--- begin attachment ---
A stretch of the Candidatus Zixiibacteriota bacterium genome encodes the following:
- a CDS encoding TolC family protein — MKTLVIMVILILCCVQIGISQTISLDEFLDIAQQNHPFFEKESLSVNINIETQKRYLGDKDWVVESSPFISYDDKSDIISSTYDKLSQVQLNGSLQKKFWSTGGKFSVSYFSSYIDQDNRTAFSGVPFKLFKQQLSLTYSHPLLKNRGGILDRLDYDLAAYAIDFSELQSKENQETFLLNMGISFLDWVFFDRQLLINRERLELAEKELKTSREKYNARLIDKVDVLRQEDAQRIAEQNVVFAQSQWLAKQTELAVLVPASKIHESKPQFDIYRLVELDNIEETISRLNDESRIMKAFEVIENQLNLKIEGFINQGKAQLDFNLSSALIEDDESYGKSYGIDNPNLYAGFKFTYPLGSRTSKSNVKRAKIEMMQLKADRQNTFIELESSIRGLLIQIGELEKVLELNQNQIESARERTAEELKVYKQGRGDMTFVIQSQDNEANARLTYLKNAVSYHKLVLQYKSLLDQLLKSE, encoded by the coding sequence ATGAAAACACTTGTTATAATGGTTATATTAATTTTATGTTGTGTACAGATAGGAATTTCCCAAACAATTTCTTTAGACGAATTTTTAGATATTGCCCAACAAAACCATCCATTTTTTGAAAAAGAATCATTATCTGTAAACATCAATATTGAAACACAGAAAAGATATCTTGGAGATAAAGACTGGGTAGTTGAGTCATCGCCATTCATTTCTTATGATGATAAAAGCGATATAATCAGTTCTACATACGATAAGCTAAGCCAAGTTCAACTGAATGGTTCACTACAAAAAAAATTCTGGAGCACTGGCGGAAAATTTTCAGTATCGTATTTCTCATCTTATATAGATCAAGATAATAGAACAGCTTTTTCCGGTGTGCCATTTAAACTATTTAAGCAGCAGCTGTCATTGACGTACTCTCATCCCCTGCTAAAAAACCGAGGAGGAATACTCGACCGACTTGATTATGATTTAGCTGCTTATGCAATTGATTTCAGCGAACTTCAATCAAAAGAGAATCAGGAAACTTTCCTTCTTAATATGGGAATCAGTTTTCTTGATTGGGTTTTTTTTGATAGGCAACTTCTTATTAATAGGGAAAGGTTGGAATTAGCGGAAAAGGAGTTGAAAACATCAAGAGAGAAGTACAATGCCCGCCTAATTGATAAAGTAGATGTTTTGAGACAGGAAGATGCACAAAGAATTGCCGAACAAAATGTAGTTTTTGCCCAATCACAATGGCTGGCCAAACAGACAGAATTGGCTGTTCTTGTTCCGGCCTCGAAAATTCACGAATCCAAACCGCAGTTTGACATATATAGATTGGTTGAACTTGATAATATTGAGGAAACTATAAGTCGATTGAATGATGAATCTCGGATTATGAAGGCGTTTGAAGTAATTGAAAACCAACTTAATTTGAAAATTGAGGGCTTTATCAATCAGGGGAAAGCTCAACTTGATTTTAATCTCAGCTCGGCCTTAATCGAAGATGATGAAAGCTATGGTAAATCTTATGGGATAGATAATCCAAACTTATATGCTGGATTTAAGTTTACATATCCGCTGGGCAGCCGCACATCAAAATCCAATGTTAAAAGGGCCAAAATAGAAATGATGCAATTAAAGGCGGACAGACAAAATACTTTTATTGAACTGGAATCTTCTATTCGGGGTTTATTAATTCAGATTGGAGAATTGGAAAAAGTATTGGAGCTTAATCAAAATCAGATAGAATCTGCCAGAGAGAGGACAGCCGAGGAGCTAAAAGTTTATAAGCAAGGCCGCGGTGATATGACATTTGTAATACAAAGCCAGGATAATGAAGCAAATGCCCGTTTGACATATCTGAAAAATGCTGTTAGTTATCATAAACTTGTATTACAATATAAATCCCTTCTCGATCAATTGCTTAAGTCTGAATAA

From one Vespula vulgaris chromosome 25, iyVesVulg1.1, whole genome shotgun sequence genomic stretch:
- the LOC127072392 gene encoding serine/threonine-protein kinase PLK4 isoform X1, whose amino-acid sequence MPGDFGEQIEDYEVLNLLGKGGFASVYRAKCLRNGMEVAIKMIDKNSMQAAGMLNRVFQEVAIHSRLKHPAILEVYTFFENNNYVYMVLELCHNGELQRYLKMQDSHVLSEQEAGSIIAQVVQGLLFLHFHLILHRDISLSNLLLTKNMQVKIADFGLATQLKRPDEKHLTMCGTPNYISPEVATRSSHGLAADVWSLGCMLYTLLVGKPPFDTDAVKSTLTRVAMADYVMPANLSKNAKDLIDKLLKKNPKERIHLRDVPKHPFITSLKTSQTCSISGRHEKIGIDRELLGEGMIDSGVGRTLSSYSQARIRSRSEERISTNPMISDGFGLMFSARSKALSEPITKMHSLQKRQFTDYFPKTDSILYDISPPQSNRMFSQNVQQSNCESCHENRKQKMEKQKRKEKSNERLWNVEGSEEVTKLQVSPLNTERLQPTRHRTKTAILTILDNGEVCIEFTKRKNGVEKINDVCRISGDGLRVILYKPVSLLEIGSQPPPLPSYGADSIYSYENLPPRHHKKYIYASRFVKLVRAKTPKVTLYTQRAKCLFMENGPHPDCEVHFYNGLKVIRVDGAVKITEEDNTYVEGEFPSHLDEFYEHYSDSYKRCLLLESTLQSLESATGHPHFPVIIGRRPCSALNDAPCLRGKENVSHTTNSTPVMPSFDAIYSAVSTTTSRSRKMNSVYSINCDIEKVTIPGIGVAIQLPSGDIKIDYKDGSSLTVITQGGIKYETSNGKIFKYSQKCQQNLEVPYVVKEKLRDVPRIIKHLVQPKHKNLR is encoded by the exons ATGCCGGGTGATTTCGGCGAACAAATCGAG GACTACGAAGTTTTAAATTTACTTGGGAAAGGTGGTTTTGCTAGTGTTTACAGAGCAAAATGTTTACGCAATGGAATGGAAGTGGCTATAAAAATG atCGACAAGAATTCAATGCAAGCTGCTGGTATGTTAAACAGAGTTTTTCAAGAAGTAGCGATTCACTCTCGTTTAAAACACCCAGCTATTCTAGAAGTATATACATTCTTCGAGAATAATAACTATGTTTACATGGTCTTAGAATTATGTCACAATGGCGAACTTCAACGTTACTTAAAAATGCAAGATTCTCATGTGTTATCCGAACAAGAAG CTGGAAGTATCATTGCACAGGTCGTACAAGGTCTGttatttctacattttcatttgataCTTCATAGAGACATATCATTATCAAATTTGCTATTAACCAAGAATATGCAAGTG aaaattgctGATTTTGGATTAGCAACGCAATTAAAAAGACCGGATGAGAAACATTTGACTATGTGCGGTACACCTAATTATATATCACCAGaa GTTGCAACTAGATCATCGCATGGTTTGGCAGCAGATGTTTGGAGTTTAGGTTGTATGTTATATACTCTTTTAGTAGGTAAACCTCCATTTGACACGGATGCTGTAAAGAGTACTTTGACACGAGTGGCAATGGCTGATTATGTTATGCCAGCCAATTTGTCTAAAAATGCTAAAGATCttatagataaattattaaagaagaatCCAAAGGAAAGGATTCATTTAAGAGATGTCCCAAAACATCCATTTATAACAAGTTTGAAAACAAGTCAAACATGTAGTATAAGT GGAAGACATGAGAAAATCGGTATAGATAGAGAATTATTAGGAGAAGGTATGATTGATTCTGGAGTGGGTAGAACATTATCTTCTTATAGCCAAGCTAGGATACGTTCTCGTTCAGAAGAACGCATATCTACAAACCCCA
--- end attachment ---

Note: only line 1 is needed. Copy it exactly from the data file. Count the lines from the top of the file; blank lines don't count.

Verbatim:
A stretch of the Candidatus Zixiibacteriota bacterium genome encodes the following: